Dark Gift of Watershed Issues
If life were a current, we have reached a rapids on land use issues in the Napa Valley. As above, so below: how to view these outer issues in a “so below”, inner context? These issues are also a microcosm of what is happening on our earth. Perhaps the dark gift of these times is the urgency to enter the arena of what impacts us so intimately and struggle with what we tend to polarize. (We have gotten a very clear picture in Congress with how effective polarization is in getting anything done!)
Land use issues are watershed issues in the Napa Valley, at least when it comes to the incursion of residences, vineyards, and wineries into our hillsides and forests. Watersheds are something many of us have been unconscious of, and yet, they are the bloodstreams of the county, and of the state, and of the earth. Like a good mother, they are so large and effective they are invisible until they are depleted and not working. Their maintenance is critical to the health of the ecology they are part of.
It is so easy to want to polarize and demonize the other side, regardless of which side you are on. And yet, watersheds are our common ground and they are uncompromising! They remind us we are of one piece. If we exploit them through ignorance and/or greed, through deforestation for vineyards and homes, and by ignoring the importance of riparian corridors which replenish ground water, we do so at our own peril. Rich or poor, we all need water.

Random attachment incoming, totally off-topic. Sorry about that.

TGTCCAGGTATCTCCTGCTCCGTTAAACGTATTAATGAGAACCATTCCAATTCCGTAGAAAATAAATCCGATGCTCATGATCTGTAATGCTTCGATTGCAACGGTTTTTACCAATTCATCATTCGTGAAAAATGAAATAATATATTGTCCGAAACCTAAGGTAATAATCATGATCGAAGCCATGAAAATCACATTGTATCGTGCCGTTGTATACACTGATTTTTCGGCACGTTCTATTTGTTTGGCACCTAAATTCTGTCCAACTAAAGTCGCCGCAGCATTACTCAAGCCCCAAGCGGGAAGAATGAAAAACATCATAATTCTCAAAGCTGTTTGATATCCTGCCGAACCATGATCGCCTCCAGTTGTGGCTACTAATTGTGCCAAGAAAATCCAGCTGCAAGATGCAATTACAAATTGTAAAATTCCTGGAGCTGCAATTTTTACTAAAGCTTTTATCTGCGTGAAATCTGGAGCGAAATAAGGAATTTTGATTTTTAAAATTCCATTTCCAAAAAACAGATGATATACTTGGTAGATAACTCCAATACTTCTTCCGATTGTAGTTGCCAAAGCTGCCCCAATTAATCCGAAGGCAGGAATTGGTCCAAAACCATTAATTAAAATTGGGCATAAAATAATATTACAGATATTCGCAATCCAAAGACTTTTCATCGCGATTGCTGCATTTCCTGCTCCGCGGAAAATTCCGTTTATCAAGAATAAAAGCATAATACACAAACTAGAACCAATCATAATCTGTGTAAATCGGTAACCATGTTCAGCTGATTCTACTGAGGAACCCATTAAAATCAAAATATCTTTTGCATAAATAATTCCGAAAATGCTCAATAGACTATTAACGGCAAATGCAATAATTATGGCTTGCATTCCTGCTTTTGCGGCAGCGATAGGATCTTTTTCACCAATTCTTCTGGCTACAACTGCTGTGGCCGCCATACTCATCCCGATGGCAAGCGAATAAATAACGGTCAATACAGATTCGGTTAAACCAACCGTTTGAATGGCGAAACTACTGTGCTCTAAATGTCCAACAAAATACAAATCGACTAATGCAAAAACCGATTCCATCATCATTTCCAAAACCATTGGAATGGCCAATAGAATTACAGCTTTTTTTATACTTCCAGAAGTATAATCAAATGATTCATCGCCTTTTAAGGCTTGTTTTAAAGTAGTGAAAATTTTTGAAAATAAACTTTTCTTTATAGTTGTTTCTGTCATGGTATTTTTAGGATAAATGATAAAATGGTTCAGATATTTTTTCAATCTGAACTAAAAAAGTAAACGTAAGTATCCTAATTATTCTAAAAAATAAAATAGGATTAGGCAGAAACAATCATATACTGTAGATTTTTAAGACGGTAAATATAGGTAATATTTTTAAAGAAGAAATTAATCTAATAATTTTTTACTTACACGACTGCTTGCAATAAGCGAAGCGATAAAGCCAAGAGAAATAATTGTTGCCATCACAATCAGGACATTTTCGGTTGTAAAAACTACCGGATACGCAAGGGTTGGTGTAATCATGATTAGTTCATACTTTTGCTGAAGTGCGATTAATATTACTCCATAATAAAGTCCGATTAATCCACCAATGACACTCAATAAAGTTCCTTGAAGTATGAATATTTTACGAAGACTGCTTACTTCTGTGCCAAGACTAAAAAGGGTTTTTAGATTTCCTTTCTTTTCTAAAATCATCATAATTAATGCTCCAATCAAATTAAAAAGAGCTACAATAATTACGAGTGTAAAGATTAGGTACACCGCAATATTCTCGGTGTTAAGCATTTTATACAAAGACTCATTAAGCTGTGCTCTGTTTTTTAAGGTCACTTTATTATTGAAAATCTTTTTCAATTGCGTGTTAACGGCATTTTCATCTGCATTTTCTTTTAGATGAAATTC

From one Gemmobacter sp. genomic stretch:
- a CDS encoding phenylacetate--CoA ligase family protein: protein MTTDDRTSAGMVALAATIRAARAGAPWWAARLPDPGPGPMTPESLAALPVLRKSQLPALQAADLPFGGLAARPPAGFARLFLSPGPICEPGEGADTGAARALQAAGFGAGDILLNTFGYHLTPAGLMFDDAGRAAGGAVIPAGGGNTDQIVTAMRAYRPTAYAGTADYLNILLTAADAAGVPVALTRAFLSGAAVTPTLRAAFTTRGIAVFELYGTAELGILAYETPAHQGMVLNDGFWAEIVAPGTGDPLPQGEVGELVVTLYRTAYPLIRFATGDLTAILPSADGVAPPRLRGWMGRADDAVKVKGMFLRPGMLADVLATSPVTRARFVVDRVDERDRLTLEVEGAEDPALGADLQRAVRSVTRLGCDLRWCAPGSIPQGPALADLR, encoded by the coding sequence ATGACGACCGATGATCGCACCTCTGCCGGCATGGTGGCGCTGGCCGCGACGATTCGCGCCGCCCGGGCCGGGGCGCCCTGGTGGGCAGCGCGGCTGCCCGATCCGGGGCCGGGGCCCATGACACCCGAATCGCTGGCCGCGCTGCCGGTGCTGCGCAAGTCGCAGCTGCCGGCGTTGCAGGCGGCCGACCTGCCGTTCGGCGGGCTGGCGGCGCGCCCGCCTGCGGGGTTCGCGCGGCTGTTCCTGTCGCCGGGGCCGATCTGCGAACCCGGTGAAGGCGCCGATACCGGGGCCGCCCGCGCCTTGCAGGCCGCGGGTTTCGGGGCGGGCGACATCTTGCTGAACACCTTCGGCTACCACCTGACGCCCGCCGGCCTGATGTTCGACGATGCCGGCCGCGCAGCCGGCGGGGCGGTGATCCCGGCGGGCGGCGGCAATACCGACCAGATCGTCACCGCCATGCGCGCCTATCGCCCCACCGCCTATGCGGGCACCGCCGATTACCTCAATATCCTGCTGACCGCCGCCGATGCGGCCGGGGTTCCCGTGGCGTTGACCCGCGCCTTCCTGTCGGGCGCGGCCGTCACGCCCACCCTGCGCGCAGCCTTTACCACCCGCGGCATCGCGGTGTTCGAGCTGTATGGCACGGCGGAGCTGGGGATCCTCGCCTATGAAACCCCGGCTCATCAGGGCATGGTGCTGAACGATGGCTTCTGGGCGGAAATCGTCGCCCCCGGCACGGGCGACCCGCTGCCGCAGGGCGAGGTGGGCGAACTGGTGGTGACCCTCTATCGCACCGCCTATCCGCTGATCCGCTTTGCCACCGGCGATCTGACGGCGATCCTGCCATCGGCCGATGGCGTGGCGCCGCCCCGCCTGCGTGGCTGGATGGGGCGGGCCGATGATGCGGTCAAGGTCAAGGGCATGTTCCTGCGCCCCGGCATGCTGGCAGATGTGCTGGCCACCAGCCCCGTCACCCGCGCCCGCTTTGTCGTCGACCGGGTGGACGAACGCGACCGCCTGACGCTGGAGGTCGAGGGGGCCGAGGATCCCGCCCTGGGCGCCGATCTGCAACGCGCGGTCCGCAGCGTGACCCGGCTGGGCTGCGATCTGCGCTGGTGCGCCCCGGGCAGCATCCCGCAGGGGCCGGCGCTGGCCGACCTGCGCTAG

Facing the importance of watersheds means developing a respect for the needs of watersheds— and of water. It means caring about the earth, being sensitive to soils and creeks, being open to viewing oneself as only a part of a community that includes soils and creeks, oak woodlands and fir forests. It goes beyond the idea of stewardship, which is really only a kinder version of “dominion over”. We need to be in relationship with our lands, and all that resides there. This requires a consciousness that is receptive to even the sentience of water and nature.
In November I attended a Future First conference in Minneapolis which drew up a Bill of Rights for water. The link will take you to the result, which is well worth reading. Yes, it is a new paradigm (to use that overused word!), but it is the consciousness that may allow us to partner with nature to survive on our planet. It is the consciousness often needed when people come into analysis in later years, and ego stances no longer work. It is time then to listen to Self, to that which is larger and interconnected with the whole web of life. We need to develop this capacity to listen and to feel ourselves in that web, and to learn to serve it.
That is, perhaps, the dark gift in these watershed issues.